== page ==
He warned that not only would protests become more frequent, backers stumping up cash for new or expanded LNG projects would also be targeted.
He said the council was exploring legal options to ‘delay or block’ huge new developments with long lifespans such as Woodside’s $30 billion Browse field gas development.
“We’re scrutinising the nature of the approvals that have been given already … we are already very concerned that they’re not properly taking into consideration climate change and carbon risk,” he said.
“Certainly we’ll be seeking opportunities to challenge those in the courts if there are approvals that are given that don’t properly consider those kinds of impacts.”
Mr Verstegen said it was likely other industries impacted by climate change such as agriculture would also start looking at legal avenues for compensation.
“In the wake of the fires there is a whole new potential set of legal strategies that result from that because there is a whole range of economic interests and individuals that are now directly threatened and can see and understand that they are directly threatened by the climate-changing because of these emissions,” he said.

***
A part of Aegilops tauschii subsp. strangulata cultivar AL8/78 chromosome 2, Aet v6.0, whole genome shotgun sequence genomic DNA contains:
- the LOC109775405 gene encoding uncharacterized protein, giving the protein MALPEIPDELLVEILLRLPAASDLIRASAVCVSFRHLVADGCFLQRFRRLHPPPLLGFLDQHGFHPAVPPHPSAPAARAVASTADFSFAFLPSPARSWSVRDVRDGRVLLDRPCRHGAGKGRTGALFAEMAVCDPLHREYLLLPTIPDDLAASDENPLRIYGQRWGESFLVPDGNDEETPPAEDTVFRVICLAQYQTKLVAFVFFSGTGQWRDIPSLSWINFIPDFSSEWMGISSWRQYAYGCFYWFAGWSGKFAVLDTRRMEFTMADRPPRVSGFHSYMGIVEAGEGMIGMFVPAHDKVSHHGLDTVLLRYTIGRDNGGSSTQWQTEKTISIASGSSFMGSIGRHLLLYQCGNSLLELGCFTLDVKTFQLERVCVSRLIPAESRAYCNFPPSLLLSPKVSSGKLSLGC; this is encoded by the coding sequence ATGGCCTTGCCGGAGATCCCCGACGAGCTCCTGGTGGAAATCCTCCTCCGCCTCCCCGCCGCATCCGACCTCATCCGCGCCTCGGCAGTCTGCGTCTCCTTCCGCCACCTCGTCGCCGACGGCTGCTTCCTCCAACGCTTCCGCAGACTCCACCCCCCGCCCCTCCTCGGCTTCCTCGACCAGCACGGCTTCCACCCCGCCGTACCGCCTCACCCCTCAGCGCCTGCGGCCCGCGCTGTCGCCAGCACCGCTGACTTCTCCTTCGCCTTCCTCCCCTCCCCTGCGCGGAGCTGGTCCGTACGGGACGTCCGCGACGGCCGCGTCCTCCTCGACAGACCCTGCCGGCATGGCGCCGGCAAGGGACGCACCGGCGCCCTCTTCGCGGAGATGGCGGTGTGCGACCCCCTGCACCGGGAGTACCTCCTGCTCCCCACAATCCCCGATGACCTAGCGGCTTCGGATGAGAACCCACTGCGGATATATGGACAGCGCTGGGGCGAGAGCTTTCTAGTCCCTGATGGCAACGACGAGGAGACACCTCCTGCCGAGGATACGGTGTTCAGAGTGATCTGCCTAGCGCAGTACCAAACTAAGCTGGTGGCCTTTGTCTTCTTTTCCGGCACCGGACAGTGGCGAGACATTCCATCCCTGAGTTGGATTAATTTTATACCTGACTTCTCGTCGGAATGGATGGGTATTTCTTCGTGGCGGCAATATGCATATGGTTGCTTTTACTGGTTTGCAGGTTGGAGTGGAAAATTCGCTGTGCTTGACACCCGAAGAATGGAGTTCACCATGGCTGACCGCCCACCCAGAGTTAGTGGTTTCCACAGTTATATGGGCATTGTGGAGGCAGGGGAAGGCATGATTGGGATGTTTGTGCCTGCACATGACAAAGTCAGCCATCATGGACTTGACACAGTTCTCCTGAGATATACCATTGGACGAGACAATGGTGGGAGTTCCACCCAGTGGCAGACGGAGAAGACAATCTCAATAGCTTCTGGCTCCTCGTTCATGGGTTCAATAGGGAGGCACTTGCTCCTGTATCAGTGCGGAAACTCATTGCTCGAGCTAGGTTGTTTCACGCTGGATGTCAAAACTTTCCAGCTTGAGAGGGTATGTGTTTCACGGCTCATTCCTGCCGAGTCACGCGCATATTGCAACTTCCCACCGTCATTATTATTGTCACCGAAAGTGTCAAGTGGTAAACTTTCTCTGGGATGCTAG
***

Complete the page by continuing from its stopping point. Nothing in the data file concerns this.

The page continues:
Australian Petroleum Production and Exploration Association chief executive Andrew McConville said he recognised a discussion over climate change would continue over coming months but it was important to address it in a rational and pragmatic manner.
“There are no short-term fixes to what is a complex long-term policy issue,” he said.
“Industry – as well as natural gas – has a substantial role to play in helping deliver emissions reduction, decarbonising the economy and supporting the growth of renewable energy.”
Mr Verstegen said the bushfires would also open up legal challenges from regular pundits or business owners in industries at risk of climate change impacts.
“In the wake of the fires there is a whole new potential set of legal strategies that result from that,” he said.
Hamish Hastie is WAtoday’s business reporter.